“I brought him back in one piece,” he said, almost shouting it as if raising his voice would make the tightness of Mycroft’s eyebrows go away. “What more do you want?”

He heard a tiny groan behind him and turned his head slightly to see that John had leaned around him and was now looking at Mycroft with a reluctant expression. It sent a triumphant thrill through him to see John so disappointed to see Mycroft after having met him only two days before. Perhaps if more time passed John would loath Mycroft as much as he did. Then there would be no chance of Mycroft turning John into his pet soldier.

“Guess we’re not going to make it to Lestrade’s football game then,” John said.

“We were out less than twenty-four hours and had no contact with the general population,” Sherlock said, glaring back at Mycroft. “That only requires a twenty-four hour quarantine.”

“That rule only applies to people who actually managed to complete the initial seventy-two hour quarantine they started with,” Mycroft said. “You’ll be restricted to Blue Zone for another three days.” Mycroft sighed with false exasperation. “And I was so hoping to get Doctor Watson settled into routine at the main Infirmary.”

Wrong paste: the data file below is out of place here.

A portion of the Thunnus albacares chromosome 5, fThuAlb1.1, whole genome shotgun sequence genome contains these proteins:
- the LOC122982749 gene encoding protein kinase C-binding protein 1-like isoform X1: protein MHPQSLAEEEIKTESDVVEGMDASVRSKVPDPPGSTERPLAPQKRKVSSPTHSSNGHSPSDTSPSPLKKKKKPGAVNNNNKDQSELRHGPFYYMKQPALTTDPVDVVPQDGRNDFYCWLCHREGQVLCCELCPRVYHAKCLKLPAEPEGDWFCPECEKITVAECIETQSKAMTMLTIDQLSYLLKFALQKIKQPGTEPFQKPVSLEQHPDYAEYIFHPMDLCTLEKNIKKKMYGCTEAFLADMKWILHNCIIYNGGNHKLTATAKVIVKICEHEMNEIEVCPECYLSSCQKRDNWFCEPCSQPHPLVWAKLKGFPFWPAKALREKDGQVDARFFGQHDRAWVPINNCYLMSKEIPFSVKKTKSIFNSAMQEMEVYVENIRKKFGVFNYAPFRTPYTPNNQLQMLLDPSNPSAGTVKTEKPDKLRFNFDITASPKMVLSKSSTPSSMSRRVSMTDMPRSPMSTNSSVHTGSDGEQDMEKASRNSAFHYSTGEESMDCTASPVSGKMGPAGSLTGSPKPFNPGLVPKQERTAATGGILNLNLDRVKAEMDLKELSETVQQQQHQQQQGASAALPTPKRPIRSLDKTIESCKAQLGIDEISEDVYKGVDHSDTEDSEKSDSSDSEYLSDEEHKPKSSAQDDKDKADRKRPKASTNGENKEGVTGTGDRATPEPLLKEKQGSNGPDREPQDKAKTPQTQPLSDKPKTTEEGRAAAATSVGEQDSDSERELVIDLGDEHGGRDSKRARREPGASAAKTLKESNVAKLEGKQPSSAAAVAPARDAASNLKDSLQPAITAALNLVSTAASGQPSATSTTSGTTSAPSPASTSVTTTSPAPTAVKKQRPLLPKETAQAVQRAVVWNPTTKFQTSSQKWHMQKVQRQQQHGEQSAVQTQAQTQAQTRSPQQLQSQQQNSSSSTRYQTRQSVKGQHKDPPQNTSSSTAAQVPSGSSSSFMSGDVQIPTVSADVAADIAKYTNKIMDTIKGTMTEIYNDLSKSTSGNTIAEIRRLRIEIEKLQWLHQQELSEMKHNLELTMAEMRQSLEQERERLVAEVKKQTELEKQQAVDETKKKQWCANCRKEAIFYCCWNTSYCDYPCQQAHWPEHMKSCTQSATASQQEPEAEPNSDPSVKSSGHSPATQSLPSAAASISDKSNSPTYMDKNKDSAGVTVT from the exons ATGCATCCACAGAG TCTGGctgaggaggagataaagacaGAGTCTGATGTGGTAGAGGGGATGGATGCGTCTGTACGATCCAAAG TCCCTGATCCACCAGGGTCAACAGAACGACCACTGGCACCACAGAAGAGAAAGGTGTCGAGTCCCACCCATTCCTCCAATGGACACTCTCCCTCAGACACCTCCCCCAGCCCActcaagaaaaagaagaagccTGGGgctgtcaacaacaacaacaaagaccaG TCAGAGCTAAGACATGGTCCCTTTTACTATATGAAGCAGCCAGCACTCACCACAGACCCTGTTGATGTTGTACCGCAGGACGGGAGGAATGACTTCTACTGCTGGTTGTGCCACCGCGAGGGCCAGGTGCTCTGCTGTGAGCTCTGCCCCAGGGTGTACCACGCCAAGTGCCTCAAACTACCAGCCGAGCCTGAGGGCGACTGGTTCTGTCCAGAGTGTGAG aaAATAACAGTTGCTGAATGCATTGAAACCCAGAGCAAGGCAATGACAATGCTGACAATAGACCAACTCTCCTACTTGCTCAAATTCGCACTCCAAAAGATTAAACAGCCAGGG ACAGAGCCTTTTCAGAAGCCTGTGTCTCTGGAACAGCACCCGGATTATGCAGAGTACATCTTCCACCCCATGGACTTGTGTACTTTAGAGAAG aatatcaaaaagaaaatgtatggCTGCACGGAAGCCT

“And moved rooms to Green Zone,” Sherlock said.

Mycroft tipped his head as if considering the concept. The drama queen. As if Mycroft would ever get into a conversation where he hadn’t already thought through every variable, every come back and every possibility.

“I was thinking of having him permanently assigned to Red Zone actually, after the considerable skills he showed yesterday.”

Sherlock took a step forward. “You wouldn’t.”

His tone must have sounded truly threatening as it actually caused Mycroft to raise an eyebrow. It shot down again when John used the space Sherlock had given by moving forward to sidle into the room. John stood by his side giving him a wary look. Sherlock returned it with a determined one to let John know that he wasn’t about to let him be swept away where he couldn’t have him.

“John,” Mycroft said, his tone light.

Sherlock broke the locked gaze with John to glare at his brother.

Mycroft gestured towards the examination table. “I believe you have one more Lorimpoxate injection before you have finished the course? It’s a good thing you weren’t out any longer otherwise your health would have seriously suffered.”